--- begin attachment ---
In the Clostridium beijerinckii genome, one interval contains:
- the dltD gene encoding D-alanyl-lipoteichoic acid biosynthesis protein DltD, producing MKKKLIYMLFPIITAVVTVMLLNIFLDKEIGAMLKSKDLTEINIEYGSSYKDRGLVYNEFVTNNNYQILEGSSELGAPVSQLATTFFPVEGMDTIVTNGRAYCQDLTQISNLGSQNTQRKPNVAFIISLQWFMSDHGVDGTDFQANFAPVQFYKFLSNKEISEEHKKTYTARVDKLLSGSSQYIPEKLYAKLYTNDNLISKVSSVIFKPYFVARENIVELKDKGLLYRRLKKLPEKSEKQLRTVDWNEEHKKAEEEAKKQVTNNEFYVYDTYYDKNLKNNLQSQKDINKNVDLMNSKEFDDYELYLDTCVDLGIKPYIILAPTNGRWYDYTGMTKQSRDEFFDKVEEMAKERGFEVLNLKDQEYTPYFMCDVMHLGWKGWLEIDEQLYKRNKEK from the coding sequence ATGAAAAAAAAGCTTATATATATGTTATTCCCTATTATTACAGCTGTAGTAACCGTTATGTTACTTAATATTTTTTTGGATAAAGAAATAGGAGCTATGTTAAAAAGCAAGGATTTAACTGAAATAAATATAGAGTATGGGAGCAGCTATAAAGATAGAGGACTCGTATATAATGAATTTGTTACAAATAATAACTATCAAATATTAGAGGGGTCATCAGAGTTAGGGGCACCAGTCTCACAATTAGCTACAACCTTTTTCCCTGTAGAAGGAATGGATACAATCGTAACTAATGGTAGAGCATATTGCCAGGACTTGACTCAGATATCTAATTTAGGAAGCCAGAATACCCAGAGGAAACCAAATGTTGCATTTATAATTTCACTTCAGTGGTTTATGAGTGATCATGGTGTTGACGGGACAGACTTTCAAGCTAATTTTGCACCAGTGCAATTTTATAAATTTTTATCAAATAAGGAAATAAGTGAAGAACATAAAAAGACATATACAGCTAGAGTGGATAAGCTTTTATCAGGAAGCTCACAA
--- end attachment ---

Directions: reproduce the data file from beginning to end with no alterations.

In the Clostridium beijerinckii genome, one interval contains:
- the dltD gene encoding D-alanyl-lipoteichoic acid biosynthesis protein DltD, producing MKKKLIYMLFPIITAVVTVMLLNIFLDKEIGAMLKSKDLTEINIEYGSSYKDRGLVYNEFVTNNNYQILEGSSELGAPVSQLATTFFPVEGMDTIVTNGRAYCQDLTQISNLGSQNTQRKPNVAFIISLQWFMSDHGVDGTDFQANFAPVQFYKFLSNKEISEEHKKTYTARVDKLLSGSSQYIPEKLYAKLYTNDNLISKVSSVIFKPYFVARENIVELKDKGLLYRRLKKLPEKSEKQLRTVDWNEEHKKAEEEAKKQVTNNEFYVYDTYYDKNLKNNLQSQKDINKNVDLMNSKEFDDYELYLDTCVDLGIKPYIILAPTNGRWYDYTGMTKQSRDEFFDKVEEMAKERGFEVLNLKDQEYTPYFMCDVMHLGWKGWLEIDEQLYKRNKEK from the coding sequence ATGAAAAAAAAGCTTATATATATGTTATTCCCTATTATTACAGCTGTAGTAACCGTTATGTTACTTAATATTTTTTTGGATAAAGAAATAGGAGCTATGTTAAAAAGCAAGGATTTAACTGAAATAAATATAGAGTATGGGAGCAGCTATAAAGATAGAGGACTCGTATATAATGAATTTGTTACAAATAATAACTATCAAATATTAGAGGGGTCATCAGAGTTAGGGGCACCAGTCTCACAATTAGCTACAACCTTTTTCCCTGTAGAAGGAATGGATACAATCGTAACTAATGGTAGAGCATATTGCCAGGACTTGACTCAGATATCTAATTTAGGAAGCCAGAATACCCAGAGGAAACCAAATGTTGCATTTATAATTTCACTTCAGTGGTTTATGAGTGATCATGGTGTTGACGGGACAGACTTTCAAGCTAATTTTGCACCAGTGCAATTTTATAAATTTTTATCAAATAAGGAAATAAGTGAAGAACATAAAAAGACATATACAGCTAGAGTGGATAAGCTTTTATCAGGAAGCTCACAA